In the Chorio of Kimolos, ruins were scattered about among quiet stone paths. Walking among them was just part of the experience exploring this Greek island untouched by tourism.
Chorio of Kimolos
Kimolos calls its main town its Chorio. That is a bit different from what other Cyclades call their main town which is Chora. Slight difference but a difference.
Located on the foot of Mount Xaplovouni, the Chorio of Kimolos exuded a sleepy village mood. It had the typical Cycladic characteristics I’ve gotten to know: whitewashed lanes, stone paths, bright blue doors and shutters and blue domed whitewashed churches.
However, when compared to other Cyclades, it was bit rough around the edges giving it a kind of authentic charm. Certain parts to the town featured very old buildings that seemed to be falling apart without much repair in sight.
The Castro of Kimolos
The dwellings in the castro or castle part of the main town, stood as they have been for four centuries.
The castro was once a refuge for locals to escape invading pirates, as was the case on the islands. now The castle remains abandoned, a landmark that recalls the medieval realities of Greek island living.
Two parts comprise of the remains of the castro, the messa kastro which means inner castle and exo kastro which means the outer castle. In the messa kastro, the walls of the houses have loopholes for windows which once formed a defending wall.
During our afternoon walk we admired the mix of architecture that spanned centuries. Unfortunately, it was common to find some of these historic places simply crumbling away. I wasn’t sure if there was a plan to fix them up. It was kind of a sea of crumbling bricks and stone walls against whitewashed walls. We were free to walk through much of it.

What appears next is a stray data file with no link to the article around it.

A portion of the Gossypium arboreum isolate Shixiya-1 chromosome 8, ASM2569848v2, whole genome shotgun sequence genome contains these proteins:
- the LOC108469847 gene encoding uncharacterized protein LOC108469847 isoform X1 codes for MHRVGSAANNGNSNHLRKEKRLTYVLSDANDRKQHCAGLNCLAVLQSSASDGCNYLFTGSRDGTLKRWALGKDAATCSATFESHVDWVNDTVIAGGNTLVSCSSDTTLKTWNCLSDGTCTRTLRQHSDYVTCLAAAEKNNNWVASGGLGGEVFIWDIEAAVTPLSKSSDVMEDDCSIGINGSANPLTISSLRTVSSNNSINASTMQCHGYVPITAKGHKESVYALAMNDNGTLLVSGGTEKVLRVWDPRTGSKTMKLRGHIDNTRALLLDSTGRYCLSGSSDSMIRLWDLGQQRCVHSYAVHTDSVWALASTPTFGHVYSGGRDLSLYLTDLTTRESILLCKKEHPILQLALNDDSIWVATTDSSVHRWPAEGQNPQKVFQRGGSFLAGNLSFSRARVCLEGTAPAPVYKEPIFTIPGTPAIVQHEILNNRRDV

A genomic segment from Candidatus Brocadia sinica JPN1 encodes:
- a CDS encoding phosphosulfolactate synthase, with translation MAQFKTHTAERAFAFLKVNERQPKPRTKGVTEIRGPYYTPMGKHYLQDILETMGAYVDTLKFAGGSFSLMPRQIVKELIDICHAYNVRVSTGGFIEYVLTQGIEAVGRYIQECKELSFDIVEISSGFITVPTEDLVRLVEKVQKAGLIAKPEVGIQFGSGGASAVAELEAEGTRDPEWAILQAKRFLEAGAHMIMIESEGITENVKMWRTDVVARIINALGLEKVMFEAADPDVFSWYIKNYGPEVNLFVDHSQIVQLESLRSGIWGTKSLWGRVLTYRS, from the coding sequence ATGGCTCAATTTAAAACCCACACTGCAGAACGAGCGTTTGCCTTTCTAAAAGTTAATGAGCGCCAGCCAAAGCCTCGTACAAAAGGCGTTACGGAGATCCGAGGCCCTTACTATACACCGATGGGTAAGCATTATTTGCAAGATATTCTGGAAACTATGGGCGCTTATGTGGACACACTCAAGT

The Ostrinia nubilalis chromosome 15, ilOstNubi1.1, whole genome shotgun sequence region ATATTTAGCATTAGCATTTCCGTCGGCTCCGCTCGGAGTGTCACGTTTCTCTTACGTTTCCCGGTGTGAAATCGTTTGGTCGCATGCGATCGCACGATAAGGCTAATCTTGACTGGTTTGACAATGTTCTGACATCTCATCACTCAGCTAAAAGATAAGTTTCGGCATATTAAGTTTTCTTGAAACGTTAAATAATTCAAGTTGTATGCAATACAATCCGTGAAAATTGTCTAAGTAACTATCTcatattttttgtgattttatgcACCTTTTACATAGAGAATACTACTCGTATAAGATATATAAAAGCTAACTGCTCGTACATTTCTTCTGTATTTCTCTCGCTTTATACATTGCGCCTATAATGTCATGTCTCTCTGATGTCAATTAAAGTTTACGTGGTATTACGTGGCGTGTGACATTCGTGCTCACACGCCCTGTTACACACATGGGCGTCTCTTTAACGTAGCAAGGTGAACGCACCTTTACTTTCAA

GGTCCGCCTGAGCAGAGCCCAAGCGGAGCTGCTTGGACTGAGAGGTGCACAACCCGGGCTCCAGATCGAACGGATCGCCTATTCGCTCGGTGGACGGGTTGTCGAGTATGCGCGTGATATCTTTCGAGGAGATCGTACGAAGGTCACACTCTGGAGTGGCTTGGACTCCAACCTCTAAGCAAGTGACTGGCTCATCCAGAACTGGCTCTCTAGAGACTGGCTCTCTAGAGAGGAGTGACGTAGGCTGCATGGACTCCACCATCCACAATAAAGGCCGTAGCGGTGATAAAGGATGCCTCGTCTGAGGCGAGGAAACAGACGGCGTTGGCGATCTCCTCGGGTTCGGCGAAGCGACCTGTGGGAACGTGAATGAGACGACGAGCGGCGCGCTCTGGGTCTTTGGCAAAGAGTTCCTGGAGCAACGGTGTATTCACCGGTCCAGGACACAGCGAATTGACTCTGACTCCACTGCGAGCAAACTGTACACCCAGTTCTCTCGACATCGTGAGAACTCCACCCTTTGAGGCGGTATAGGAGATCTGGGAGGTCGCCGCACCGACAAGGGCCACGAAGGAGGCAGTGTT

The People of Chorio, Kimolos
What I really loved about my visit to the Chorio was meeting the locals. We’d strike up a conversation quite easily and they’d tell me a few things about themselves. Some even offered us to come in and sit for a coffee. It was truly Greek hospitality in every sense of how they approached us. They seemed to like that I was from New York, living in Greece for so long. I was more of a curiosity to them, I guess!
The Churches of the Chorio of Kimolos
Many of the churches were built around 16th and 18th century.
There were just a handful of cafe bars in the Chorio, but mostly it was a calm quiet place – a place where hip and happening bars wouldn’t fit anyway.
A visit to the Chorio of Kimolos turned out to be a calm and laid-back experience. A lovely glimpse into life on a Greek island that has been virtually untouched by tourism. From what I understood speaking to locals, that was just fine with them. If you do go, they’d be happy to welcome you just the same.
How to Get to Kimolos:
You can take a ferry from the Athens port of Piraeus to Kimolos. The journey typically lasts 3 – 6 hours depending on the speed of the boat.
Another option is to take a flight from Athens International Airport to the neighboring island of Milos and take a short ferryboat ride from there.
Kimolos is also connected with Paros, Santorini Greece, Serifos and other Cycladic islands.
What to Do in Kimolos:
Kimolos is a fantastic island to explore, unspoiled by mass tourism. To decide where to go to the beach read up on The Best Beaches of Kimolos Island.
There are fantastic windmills you can hike to as well, click on my earlier post called The Abandoned Windmills of Kimolos.
Kimolos has tons of white stuff: chalk. Check out my earlier post called Kimolos: The Chalk Island.
Definitely head to Goupa Village, an authentic little fishing village on the island.
Have you ever been to Chorio in Kimolos?